A Forensic Interview with Agatha Christie

A Forensic Interview with Agatha Christie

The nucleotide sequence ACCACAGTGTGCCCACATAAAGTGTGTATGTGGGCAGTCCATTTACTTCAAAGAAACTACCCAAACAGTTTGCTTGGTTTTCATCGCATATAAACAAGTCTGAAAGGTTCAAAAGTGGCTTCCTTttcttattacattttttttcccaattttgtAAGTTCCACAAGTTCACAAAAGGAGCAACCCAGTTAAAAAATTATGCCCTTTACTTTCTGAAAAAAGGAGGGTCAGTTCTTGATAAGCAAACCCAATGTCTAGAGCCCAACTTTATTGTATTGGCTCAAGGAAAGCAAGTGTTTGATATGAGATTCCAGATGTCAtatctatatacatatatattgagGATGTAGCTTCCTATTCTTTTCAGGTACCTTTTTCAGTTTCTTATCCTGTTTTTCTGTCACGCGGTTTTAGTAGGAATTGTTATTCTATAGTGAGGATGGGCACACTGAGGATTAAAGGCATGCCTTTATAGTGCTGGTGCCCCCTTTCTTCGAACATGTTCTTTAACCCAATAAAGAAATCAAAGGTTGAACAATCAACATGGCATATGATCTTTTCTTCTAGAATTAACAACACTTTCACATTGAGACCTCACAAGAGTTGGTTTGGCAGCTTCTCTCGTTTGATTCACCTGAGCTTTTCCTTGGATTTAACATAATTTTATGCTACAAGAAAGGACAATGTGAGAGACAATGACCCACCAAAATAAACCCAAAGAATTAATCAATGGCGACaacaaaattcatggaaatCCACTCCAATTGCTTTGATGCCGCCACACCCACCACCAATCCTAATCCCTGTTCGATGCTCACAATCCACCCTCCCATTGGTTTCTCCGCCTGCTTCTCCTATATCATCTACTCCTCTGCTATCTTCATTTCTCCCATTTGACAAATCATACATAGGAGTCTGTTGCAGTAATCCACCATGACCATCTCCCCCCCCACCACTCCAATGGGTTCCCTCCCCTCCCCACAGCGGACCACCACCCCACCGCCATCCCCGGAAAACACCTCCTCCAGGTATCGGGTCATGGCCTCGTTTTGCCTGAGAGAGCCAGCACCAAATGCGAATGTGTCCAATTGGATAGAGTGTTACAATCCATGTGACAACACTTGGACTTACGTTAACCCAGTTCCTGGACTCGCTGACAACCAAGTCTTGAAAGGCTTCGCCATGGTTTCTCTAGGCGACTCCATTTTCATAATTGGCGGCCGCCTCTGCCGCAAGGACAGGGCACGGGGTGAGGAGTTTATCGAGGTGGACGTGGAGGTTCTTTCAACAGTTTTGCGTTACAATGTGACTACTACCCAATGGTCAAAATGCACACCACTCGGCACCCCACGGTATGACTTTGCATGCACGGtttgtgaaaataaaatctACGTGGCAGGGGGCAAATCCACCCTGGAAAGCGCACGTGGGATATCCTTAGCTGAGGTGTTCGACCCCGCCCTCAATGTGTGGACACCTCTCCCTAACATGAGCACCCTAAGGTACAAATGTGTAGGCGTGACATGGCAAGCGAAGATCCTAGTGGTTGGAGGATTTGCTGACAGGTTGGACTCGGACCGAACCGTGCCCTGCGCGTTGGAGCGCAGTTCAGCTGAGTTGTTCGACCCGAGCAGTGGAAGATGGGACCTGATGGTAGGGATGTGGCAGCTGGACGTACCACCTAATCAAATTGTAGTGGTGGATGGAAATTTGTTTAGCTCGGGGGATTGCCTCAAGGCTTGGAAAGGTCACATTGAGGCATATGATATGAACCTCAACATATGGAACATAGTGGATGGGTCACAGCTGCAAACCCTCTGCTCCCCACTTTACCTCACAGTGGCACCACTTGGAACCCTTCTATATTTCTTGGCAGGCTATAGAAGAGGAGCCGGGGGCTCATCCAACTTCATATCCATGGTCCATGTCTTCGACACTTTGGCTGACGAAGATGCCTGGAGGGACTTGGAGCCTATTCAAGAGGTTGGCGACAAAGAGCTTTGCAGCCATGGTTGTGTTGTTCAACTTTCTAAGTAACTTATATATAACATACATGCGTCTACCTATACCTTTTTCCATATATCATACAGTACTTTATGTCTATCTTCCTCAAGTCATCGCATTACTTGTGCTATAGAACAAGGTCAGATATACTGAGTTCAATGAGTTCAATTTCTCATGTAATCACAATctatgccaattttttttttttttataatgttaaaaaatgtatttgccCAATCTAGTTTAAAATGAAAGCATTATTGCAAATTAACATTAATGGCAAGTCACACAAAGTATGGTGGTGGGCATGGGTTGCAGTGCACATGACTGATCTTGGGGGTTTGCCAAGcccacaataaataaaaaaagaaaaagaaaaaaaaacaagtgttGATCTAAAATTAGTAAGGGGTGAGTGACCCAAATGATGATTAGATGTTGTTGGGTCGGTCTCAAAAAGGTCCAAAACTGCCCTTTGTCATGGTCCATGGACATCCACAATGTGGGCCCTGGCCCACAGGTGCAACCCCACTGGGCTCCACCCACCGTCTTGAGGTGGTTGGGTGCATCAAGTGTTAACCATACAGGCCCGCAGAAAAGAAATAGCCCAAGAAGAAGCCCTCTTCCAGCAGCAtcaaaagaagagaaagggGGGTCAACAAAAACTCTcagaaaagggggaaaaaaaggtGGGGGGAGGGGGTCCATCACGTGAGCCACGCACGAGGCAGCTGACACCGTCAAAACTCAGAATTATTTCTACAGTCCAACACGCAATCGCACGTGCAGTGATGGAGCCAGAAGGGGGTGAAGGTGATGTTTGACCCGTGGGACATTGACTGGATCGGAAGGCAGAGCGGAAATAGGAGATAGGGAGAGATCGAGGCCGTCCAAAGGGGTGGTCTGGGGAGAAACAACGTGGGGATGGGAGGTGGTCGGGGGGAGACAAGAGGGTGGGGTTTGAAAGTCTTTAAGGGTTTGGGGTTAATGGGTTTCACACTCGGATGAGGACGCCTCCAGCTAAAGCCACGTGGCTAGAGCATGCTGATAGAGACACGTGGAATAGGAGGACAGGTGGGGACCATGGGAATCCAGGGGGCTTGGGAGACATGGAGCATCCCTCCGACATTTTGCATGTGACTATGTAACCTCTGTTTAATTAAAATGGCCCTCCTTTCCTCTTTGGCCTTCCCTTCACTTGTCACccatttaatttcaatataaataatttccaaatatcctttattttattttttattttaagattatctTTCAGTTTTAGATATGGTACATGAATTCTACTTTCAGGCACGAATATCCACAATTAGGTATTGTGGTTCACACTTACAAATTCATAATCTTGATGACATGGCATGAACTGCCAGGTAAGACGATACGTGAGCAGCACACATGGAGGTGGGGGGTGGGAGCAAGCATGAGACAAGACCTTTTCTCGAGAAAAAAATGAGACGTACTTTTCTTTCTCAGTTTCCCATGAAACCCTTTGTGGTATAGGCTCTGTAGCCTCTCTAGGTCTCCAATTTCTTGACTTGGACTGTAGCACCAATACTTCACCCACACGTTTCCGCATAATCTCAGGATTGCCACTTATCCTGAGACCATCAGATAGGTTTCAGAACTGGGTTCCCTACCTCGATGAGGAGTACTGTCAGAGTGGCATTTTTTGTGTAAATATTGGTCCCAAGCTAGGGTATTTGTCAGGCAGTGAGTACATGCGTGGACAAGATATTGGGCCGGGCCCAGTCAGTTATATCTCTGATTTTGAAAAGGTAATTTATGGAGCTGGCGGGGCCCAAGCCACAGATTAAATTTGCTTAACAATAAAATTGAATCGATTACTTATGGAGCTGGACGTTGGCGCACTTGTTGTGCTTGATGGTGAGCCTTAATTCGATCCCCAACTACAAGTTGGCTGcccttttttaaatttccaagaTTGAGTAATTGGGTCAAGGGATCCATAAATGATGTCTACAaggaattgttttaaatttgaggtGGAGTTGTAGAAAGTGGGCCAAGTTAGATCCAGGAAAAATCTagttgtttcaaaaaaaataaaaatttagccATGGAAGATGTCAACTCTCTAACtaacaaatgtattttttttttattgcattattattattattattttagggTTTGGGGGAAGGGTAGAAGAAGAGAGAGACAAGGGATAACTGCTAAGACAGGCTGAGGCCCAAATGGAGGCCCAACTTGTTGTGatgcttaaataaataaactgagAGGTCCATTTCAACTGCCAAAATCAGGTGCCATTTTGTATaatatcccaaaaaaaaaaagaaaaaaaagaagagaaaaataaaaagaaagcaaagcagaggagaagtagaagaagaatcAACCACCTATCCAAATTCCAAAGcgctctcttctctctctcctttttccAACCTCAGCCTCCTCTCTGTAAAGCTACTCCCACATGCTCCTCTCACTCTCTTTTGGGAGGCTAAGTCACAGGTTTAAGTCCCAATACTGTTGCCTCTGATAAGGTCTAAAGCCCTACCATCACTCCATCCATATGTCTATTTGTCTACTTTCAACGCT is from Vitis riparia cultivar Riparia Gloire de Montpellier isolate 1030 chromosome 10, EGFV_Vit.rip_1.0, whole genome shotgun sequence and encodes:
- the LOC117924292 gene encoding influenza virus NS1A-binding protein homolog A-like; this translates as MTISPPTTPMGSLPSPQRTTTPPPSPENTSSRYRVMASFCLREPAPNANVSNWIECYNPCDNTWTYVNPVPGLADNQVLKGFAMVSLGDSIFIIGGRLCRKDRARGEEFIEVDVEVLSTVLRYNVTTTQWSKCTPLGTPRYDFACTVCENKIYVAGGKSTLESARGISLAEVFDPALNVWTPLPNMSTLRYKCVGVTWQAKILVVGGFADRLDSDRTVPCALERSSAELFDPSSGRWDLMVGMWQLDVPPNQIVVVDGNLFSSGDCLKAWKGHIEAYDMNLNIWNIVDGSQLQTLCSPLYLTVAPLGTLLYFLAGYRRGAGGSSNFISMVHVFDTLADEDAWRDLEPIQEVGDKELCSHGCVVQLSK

As a writer, especially a writer of fiction, it is essential to create an online presence with a website, or blog, or my personal favorite, a multifunction site combining both of those functions and more. If you are new to the game, or if you have been devoting yourself to the craft of spinning tales in the belief talent alone will lift your stories and novels to the bestseller lists, please pause for a reality check. In this wildly exciting, immensely frustrating era of traditional vs. self-publishing, print vs. digital, it is up to you to build a reader base for your books. No one else is likely to do it for you. Thus, an eye-catching, entertaining website that offers genuine value to viewers can be your best and cheapest vehicle for reaching potential buyers. Regarding this, WordPress is, hands down, the best platform for you to use. It is free; it is constantly being updated and enhanced; it can be mastered even if you are not a techie. There are two versions– .com and .org. You want WordPress.org, because it is “self-hosted,” meaning you own your domain name and control all aspects of your website. Currently, there are more than twenty million sites using WordPress, which is about thirty percent of all the websites in the world. Before you can start building your site, there are three things you must do first: • Purchase a domain name. If you haven’t done this yet, go to the internet and search for “Top 10 Sites to Purchase Domain.” Whenever possible, buy a domain with the .com or .net extension. These are the ones people are most familiar with. There several good choices, but select a service that will also host WordPress. If .the perfect website name isn’t available, you can’t go wrong by purchasing your own author name. • Choose a hosting service. It is convenient to buy hosting services from the same company that sold you the domain name. By doing so, you will avoid the problem of transferring your domain from one registrar to another. • Install WordPress. Most of the well-known hosting services offer 1-click installation. There is an excellent website that provides instruction and tips about using WordPress. Let me recommend that wpbeginner.com is a MUST for newbies. And now, without further ado, let’s begin your journey with WordPress: From Start to Finish. Let’s Log In When you install WordPress through a hosting account (i.e. GoDaddy, HostGator, bluehost, etc.), the program will prompt you to set-up a unique user ID and password for your site. You will use these to access your website from the WordPress login page. When you log out for the first time, you will return to the login page and I recommend you save the page to your favorite places. However, you can find the login page anytime from any device by opening a new page in your internet browser and searching for your domain name and extension followed by /wp-admin. Dashboard: Welcome to WordPress! This is what you will see upon entering your site for the first time. The dashboard offers a collection of options to help newbies, but the real toolbox for WordPress is along the left side of the screen. Feel free to hover over items and click to explore the possibilities. Eventually, you will use every one of these functions and you will frequently import themes, plugins, and images to your site. You should set up one or more folders on your hard drive in which to download these files. I suggest creating three folders for WP Themes, WP Plugins, and WP Images. Go ahead and set those folders up now, because you need to acquire and activate several plugins immediately. (Don’t worry, they are all free.) Plugins Plugins are patches of software code that can add additional features and functions to WordPress. At this writing there are well over fifty thousand free ones available at WordPress.org, and countless others for sale on the internet. Be sparing in your use of plugins. When added to your site, plugins are easy to activate and deactivate, but they are difficult to delete. You must get into the code to eliminate one, and a bunch of deactivated plugins will clutter your website and slow down your processing time. There are five plugins that are valuable for use on your website. Go to WordPress.org; and download them to your WP Plugins folder: • User ID Changer; • Akismet Anti-Spam; • WP-DBManager; • Page Builder by Site Origin; and • SiteOrigin Widgets Bundle When WordPress sets up your user ID, it automatically makes you the administrator of the website—meaning you have full control of everything. The software defaults to make you “author-1,” and hackers have all kinds of nasty tricks to take advantage of this weakness. Fortunately, there is a simple way to make it harder for them to breach your user ID. Follow these steps: